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Document number: 3431
Date: 06 Jan 1837
Recipient: TALBOT William Henry Fox
Author: BREWSTER David
Collection: National Science and Media Museum, Bradford
Collection number: 1937-4819
Last updated: 14th March 2012

Allerly by Melrose
Jany 6th 1837

My Dear Sir,

You must have thought me very inattentive in not having sooner answered your last letter. It has, however, till now, been out of my power. Ever since I left your hospitable roof <1> I have been a traveller, and tho’ I could have written you, yet I had not the means of answering the Question contained in your letter. <2>

I have only now got my Books and papers from the Highlands <3> so as to be able to refer to them on the subject of Dichroitic Crystals.

I find that I have given a long list of them in the Art. Optics in the Edinburgh Encyclopædia, <4> and I think it is likely that I may have added to the list in the article on Polarisation in the Library of Useful Knowledge. <5>

If we consider Dichroism as applicable to those crystals in which the two pencils have a different intensity without a difference of colour, I am convinced that there is not a Mineral of which Dichroitic specimens may not be found.–

I conceive that the Dichroism is the result of imperfect crystallisation,– the crystal being sometimes deposited from an imperfect solution, & sometimes from a solution which deposits also foreign matter (which may be opaque or transparent, coloured or colourless, crystallised or uncrystallised. <6> The imperfect crystallisation may arise also from the presence of an isomorphous body which does not wholly fulfil the optical functions of the original molecules which it replaces; or the deposition of the crystal may be disturbed by vibrating movements, & by changes of temperature & electrical conditions. In all these cases the particles of the Crystal do not take their natural places, so that the transmitted rays experience reflections and absorptions to which they wd not be exposed in the perfectly formed body.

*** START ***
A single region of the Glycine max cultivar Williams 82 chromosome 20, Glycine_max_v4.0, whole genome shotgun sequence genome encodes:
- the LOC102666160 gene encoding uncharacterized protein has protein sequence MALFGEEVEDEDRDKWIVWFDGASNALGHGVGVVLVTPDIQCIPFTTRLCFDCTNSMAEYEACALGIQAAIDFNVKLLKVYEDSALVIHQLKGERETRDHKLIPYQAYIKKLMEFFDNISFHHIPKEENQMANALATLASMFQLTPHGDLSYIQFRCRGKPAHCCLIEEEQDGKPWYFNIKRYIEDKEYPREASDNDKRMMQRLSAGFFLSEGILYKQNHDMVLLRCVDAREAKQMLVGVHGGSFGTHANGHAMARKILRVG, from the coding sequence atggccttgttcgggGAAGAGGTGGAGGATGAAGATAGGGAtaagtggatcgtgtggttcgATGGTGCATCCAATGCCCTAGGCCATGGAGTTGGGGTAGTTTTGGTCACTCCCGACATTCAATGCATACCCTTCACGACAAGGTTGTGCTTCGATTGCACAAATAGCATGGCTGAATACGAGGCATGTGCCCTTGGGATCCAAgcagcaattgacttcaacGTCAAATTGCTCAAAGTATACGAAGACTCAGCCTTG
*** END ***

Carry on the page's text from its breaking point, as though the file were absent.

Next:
I have shewn that dichroism, or an inequality in the intensity of condition of the two pencils may be produced in all doubly refracting Crystals by altering their superficial state and making the light pass thro’ a medium whose Index of Refrac[tion]<7> approaches more to that of one of the penc[ils] than the other (Art. Optics p. 600 Phil. Trans. 1819 p. 146 <8>). Now this process may be the very one which produces the dichroism in Crystals containing foreign or Isomorphous matter. If the Index (or Indices) of refraction of this matter is nearer that of one pencil than the other, dichroism must be produced. If the foreign matter has one colour and the crystal another, – coloured dichroism will be produced. If the foreign matter is yellow, and the crystal blue we shall have the dichroism of acetate of copper which consists in there being more or less yellow in the two Images. I think I shall be able to shew that this hypothesis explains all the phenomena as related to the optical axes. As I can now send you Copies of almost all my Papers, I will thank you to let me know if I may send them to Sackville Street <9> in a Booksellers parcel. I beg you will offer my most respectful Compts to the Ladies of your Household and to Mr Fielding <10> whom I long to see again.

I am My Dear Sir Ever Most Faithfully yrs
D Brewster

P.S. Address to me in future
At Allerly by Melrose

H.F. Talbot Esqr
Lacock Abbey


1. Brewster had stayed at Lacock just before the meeting of the British Association for the Advancement of Science at Bristol, which began on 22 August 1836. See Doc. No: 03339. A plan to spend a day there after the meeting had to be abandoned. [See Doc. No: 03363].

2. Not traced.

3. Brewster had spent much time at Belleville, near Kingussie, the home of his late father-in-law.

4. D. Brewster, ed., The Edinburgh Encyclopædia (Edinburgh: Blackwood etc., 1813–1830).

5. D. Brewster, ‘Double refraction and polarisation of light’, Library of Useful Knowledge (London: Baldwin and Cradock), 1829.

6. No closing bracket.

7. Text torn away under seal.

8. D. Brewster, ‘On the action of crystallized surfaces upon Light’, Philosophical Transactions of the Royal Society of London, 1819, pp. 145–160.

9. 31 Sackville Street, London residence of the Feildings, often used as a London base by WHFT.

10. Rear Admiral Charles Feilding (1780–1837), Royal Navy; WHFT’s step-father.

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